NBC Pulls Controversial 'Nurses' Episode From Digital, Future Airings Amid Backlash Over Orthodox Jew Storyline

Nurses - Season 1 - Achilles Heel
Ken Woroner/eOne/NBC

“The writers of this scene check all the boxes of ignorance and pernicious negative stereotypes," the Simon Wiesenthal Center says of a recent episode involving an Orthodox patient.

An episode of the NBC medical drama Nurses has earned condemnation from the Simon Wiesenthal Center over a plot involving an Orthodox Jew who refuses a bone graft from a potentially "Arab" or "woman" donor.

The controversy has led NBC to pull the episode from all digital platforms and future airings.

“The writers of this scene check all the boxes of ignorance and pernicious negative stereotypes right down to the name of the patient, Israel — payouts [sidelocks] and all," a statement reads. “In one scene, NBC has insulted and demonized religious Jews and Judaism."

The scene — which aired Feb. 9 in an episode called "Achilles Heel" and was first called out by the website Jew in the City — features a young Orthodox Jew named Israel laid up in a hospital bed after an accident. His father stands by his bedside, where he insists "the Creator" will heal him. A nurse counters that "medicine" is the answer to his shattered leg.

Soon a doctor informs them that Israel will require a bone graft — requiring part of a cadaver's leg to be surgically inserted into his own.

"You want to put a dead leg inside of me?" Israel asks.

"A dead goyim leg — from anyone. An Arab, a woman," his father says in horror.

"Or God forbid an Arab woman …" the nurse interjects, sarcastically.

Israel refuses the treatment, saying, "It's God who heals what he creates." His father looks on approvingly.

There are no restrictions in Orthodox Judaism regarding transplants from cadavers.

Responding to the scene, the Simon Wiesenthal Center notes, “Orthodox Jews are targeted for violent hate crimes in the city of New York. Jews are [the] number one target of hate crimes in the U.S. This is no slip of the tongue. It was a vile, cheap attack masquerading as TV drama. What’s NBC going to do about it?”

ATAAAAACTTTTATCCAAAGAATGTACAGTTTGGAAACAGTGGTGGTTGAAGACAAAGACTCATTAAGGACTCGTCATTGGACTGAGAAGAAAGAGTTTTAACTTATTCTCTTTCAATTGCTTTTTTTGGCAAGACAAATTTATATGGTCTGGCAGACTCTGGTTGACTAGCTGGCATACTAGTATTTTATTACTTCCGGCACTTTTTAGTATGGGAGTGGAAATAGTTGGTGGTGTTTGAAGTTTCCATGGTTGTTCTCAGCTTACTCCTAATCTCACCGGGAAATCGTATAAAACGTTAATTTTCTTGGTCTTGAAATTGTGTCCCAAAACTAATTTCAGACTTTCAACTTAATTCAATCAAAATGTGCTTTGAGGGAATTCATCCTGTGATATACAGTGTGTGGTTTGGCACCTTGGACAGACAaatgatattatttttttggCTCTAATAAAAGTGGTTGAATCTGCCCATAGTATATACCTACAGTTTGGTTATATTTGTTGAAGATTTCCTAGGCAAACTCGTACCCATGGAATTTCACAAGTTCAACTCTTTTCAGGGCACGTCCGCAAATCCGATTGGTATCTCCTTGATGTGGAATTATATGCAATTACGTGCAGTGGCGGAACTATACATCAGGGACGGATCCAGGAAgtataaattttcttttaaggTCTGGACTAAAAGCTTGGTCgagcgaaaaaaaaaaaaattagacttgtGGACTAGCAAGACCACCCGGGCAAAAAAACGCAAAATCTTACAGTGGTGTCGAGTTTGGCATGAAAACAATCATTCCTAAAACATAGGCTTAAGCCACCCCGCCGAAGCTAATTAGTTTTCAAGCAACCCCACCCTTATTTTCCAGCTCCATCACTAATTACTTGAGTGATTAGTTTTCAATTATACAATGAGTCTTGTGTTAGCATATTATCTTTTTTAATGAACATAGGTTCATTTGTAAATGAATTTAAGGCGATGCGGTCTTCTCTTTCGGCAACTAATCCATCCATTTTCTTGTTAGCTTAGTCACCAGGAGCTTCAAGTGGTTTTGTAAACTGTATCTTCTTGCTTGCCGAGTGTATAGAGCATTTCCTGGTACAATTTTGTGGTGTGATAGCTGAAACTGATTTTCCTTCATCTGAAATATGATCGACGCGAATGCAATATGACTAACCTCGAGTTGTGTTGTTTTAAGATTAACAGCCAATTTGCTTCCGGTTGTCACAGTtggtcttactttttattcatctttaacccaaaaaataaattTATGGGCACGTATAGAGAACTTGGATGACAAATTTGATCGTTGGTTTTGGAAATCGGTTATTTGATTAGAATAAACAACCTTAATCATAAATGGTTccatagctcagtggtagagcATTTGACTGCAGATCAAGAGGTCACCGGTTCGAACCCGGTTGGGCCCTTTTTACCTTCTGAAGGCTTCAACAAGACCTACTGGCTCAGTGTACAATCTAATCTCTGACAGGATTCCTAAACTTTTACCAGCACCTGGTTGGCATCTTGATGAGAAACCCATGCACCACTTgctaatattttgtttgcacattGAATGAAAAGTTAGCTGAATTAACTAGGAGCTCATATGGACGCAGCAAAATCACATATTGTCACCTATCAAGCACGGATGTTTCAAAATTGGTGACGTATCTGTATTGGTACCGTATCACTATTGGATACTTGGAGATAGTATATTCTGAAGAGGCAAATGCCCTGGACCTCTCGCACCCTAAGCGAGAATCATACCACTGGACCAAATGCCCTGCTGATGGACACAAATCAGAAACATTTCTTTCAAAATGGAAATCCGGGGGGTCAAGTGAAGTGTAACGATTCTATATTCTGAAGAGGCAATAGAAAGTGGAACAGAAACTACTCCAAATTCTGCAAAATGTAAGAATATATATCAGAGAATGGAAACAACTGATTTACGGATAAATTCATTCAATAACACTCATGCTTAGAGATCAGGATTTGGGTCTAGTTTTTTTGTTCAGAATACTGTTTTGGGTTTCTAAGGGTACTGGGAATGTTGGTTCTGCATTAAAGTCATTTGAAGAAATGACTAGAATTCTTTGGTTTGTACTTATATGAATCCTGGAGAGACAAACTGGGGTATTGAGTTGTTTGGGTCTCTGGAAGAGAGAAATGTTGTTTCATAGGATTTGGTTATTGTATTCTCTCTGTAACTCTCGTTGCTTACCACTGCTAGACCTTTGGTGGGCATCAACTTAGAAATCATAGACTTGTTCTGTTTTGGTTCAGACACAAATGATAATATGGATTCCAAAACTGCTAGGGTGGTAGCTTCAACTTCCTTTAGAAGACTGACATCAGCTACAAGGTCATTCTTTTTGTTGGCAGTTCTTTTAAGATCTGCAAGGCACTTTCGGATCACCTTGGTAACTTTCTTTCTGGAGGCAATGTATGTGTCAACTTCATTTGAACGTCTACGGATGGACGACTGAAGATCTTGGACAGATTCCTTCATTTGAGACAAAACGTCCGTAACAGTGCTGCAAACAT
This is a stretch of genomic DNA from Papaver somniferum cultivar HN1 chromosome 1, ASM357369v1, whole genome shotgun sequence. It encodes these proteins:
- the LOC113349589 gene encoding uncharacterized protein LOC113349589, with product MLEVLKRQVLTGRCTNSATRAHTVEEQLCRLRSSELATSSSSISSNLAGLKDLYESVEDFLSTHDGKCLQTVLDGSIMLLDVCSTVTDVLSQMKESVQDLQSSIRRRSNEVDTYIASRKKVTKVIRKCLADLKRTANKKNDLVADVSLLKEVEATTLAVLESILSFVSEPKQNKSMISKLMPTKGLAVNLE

Elsewhere, B'nai Brith Canada has demanded action over the episode. “The disturbing stereotypes present in this episode of Nurses are deeply damaging to Jews, especially Orthodox practitioners,” says Michael Mostyn, CEO of B’nai Brith Canada, in a statement. “We call on the producers to act responsibly and take accountability for this outrage.

The Toronto-set Nurses is a Canadian series that was picked up by NBC in late 2020 amid a shortage of original programming due to the COVID-19 pandemic.

The anti-Jewish controversy comes in the wake of another issue involving NBC, after Saturday Night Live's Michael Che recently joked, "Israel is reporting that they’ve vaccinated half of their population. I’m going to guess it’s the Jewish half."

The comment led the Anti-Defamation League to issue a statement saying it had been monitoring the "Weekend Update" segment, which had "inappropriately used Jews as the punchline" on repeat occasions.

NBC has responded to the Nurses controversy by pulling the episode from digital platforms and canceling all future airings, according to sources with knowledge of the matter. While the network is in conversation with various Jewish groups, it has no plans to issue a statement condemning the episode.

Meanwhile, Nurses' Canadian studio Entertainment One issued this statement in response to the firestorm: “It’s important that we address the recent feedback we’ve received related to the portrayal of Jewish beliefs in the 'Achilles Heel' episode of our series Nurses. We take matters of this nature very seriously and deeply regret all inaccuracies related to religious beliefs as well as the negative portrayal of any religious community in our content, characters and storylines. We sincerely apologize to the Jewish community, our viewers and series fans, and are working to understand what transpired and ensure our research practices are exhaustive moving forward and lead only to well-informed storylines.”

The season finale of Nurses aired Feb. 23. NBC is unlikely to order further episodes as production of its regular lineup ramps up again following the COVID-19 shutdown.

Feb. 24, 1:14 p.m. Updated to include NBC's actions.

Feb. 25, 7:41 a.m. Updated to include Entertainment One statement.